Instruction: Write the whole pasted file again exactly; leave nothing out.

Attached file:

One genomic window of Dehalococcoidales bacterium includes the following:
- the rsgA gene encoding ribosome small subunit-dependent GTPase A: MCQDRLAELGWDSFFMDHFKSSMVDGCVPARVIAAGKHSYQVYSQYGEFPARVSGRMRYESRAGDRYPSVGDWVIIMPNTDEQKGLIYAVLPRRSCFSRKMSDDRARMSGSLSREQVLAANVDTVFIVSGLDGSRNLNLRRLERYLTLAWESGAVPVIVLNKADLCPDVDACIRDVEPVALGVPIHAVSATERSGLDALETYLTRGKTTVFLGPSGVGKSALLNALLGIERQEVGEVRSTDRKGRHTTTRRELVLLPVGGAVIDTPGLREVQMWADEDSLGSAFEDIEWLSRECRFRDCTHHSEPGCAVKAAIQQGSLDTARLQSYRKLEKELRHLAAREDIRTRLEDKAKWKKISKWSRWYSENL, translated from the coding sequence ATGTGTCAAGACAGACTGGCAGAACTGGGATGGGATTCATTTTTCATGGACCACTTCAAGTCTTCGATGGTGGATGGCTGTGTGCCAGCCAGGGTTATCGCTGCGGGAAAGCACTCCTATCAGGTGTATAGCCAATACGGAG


One genomic window of Dehalococcoidales bacterium includes the following:
- the rsgA gene encoding ribosome small subunit-dependent GTPase A: MCQDRLAELGWDSFFMDHFKSSMVDGCVPARVIAAGKHSYQVYSQYGEFPARVSGRMRYESRAGDRYPSVGDWVIIMPNTDEQKGLIYAVLPRRSCFSRKMSDDRARMSGSLSREQVLAANVDTVFIVSGLDGSRNLNLRRLERYLTLAWESGAVPVIVLNKADLCPDVDACIRDVEPVALGVPIHAVSATERSGLDALETYLTRGKTTVFLGPSGVGKSALLNALLGIERQEVGEVRSTDRKGRHTTTRRELVLLPVGGAVIDTPGLREVQMWADEDSLGSAFEDIEWLSRECRFRDCTHHSEPGCAVKAAIQQGSLDTARLQSYRKLEKELRHLAAREDIRTRLEDKAKWKKISKWSRWYSENL, translated from the coding sequence ATGTGTCAAGACAGACTGGCAGAACTGGGATGGGATTCATTTTTCATGGACCACTTCAAGTCTTCGATGGTGGATGGCTGTGTGCCAGCCAGGGTTATCGCTGCGGGAAAGCACTCCTATCAGGTGTATAGCCAATACGGAG